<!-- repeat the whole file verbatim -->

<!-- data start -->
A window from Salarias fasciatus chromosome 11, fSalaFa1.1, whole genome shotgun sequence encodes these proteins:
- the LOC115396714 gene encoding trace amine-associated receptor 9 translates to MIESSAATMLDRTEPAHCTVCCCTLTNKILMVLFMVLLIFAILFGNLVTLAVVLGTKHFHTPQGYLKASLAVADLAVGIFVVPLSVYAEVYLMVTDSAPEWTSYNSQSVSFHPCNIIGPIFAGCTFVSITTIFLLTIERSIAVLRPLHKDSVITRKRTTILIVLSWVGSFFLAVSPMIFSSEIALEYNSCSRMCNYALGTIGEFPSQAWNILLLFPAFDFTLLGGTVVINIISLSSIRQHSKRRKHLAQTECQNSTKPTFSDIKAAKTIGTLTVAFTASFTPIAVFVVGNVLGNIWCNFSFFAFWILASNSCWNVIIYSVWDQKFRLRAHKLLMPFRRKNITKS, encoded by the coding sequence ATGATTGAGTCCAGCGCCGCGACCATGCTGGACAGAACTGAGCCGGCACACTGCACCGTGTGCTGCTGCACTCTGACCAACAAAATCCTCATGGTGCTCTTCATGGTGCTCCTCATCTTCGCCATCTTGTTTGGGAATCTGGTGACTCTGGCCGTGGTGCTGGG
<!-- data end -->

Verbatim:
A window from Salarias fasciatus chromosome 11, fSalaFa1.1, whole genome shotgun sequence encodes these proteins:
- the LOC115396714 gene encoding trace amine-associated receptor 9 translates to MIESSAATMLDRTEPAHCTVCCCTLTNKILMVLFMVLLIFAILFGNLVTLAVVLGTKHFHTPQGYLKASLAVADLAVGIFVVPLSVYAEVYLMVTDSAPEWTSYNSQSVSFHPCNIIGPIFAGCTFVSITTIFLLTIERSIAVLRPLHKDSVITRKRTTILIVLSWVGSFFLAVSPMIFSSEIALEYNSCSRMCNYALGTIGEFPSQAWNILLLFPAFDFTLLGGTVVINIISLSSIRQHSKRRKHLAQTECQNSTKPTFSDIKAAKTIGTLTVAFTASFTPIAVFVVGNVLGNIWCNFSFFAFWILASNSCWNVIIYSVWDQKFRLRAHKLLMPFRRKNITKS, encoded by the coding sequence ATGATTGAGTCCAGCGCCGCGACCATGCTGGACAGAACTGAGCCGGCACACTGCACCGTGTGCTGCTGCACTCTGACCAACAAAATCCTCATGGTGCTCTTCATGGTGCTCCTCATCTTCGCCATCTTGTTTGGGAATCTGGTGACTCTGGCCGTGGTGCTGGG